Nurse forced to adapt without crowd noise

Empty arenas forcing coaches to adapt play calling with opposing teams listening
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Toronto Raptors coach Nick Nurse might want to think about adding someone with some baseball experience to his staff for the rest of the season, maybe even former Blue Jays manager John Gibbons.

Less than a minute into the game, Nurse said he began barking out orders to his Raptors when he realized just how quiet the arena was without fans.

"I caught myself stopping about halfway through because all 10 players were listening to me instead of just my five," Nurse said. "I think when there's crowd, music, your guys are used to kind of hearing you.

"That was noticeable, that you maybe are not gonna be able to just bark out whatever you wanna do, and if you do, they're gonna know, they're gonna hear it."

Nurse joked about having to wear a hat during games as his sign indicator as if he were a third-base coach sending signals across the diamond for a hit-and-run.

The silence will be a challenge for Nurse who will have to come up with some sort of system to communicate with his players without opposing teams listening.

"I did some call some plays, we've got kind of a numbering system, and I just kind of sit back and do the numbers," Nurse said. "That way you don't have to say something. But yeah, we've talked about thinking about some other ways to try to get some things across."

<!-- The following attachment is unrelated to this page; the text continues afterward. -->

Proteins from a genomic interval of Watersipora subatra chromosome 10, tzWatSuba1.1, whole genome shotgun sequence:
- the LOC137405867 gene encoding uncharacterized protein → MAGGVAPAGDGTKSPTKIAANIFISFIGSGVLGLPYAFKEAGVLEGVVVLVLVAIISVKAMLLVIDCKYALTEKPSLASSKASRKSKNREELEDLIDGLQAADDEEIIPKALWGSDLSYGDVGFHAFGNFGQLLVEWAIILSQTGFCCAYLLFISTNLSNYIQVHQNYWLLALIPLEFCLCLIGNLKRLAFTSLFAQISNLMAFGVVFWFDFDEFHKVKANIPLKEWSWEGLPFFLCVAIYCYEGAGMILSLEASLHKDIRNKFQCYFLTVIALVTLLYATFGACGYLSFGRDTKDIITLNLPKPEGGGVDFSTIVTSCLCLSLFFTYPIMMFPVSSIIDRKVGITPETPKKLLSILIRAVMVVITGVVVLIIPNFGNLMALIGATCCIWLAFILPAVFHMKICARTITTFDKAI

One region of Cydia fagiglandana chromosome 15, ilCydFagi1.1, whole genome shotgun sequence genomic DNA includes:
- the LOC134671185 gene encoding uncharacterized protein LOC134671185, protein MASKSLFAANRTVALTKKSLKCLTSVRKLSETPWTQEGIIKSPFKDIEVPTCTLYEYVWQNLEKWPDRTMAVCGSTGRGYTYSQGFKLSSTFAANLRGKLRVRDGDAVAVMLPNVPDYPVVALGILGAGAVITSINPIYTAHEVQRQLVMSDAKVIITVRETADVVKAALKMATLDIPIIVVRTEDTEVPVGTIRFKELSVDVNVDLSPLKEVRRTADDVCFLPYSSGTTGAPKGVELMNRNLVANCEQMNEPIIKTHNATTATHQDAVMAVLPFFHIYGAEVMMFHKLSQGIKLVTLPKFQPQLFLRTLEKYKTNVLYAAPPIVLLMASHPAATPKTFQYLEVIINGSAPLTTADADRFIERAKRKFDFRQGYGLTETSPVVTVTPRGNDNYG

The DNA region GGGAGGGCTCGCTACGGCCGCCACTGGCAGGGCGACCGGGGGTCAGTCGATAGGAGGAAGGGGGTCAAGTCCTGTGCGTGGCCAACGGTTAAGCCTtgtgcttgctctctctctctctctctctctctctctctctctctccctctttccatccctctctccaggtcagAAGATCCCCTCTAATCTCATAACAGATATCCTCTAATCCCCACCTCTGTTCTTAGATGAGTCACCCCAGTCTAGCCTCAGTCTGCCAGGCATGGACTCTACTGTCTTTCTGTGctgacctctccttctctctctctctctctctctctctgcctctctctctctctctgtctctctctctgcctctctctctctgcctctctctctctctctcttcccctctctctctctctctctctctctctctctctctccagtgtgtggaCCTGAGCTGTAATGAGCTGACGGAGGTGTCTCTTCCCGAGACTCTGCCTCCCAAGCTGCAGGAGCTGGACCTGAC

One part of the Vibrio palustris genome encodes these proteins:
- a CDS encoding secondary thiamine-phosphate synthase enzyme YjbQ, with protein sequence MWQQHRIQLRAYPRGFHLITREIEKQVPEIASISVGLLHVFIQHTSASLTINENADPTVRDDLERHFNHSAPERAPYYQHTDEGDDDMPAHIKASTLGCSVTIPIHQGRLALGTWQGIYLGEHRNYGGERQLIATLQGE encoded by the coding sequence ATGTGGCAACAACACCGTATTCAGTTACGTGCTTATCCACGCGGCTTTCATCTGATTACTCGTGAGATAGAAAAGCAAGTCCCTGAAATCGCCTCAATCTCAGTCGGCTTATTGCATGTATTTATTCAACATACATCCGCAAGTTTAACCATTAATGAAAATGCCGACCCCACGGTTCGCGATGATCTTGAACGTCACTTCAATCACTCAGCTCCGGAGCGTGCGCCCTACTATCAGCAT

For the players, the silence in the arena was equally strange. It allowed them to focus on the game more without being distracted by the crowd.

"Nothing to look at," Raptors forward Rondae Hollis-Jefferson said. "You get to talk to your teammates, focus on the game a little bit more."

That added focus comes with a little bit less energy, though. Siakam said playing without fans didn't affect him much, but managing the team's energy without fans is certainly something to monitor.

"I think we just gotta figure out a way to give each other energy and I think the bench is gonna be important or whenever you’re on the bench, having that energy to kinda like boost your teammates," Siakam said. "I think that’s what it’s gonna take, at the end of the day that’s what we need, that’s what it’s gonna be like we have to get used to it."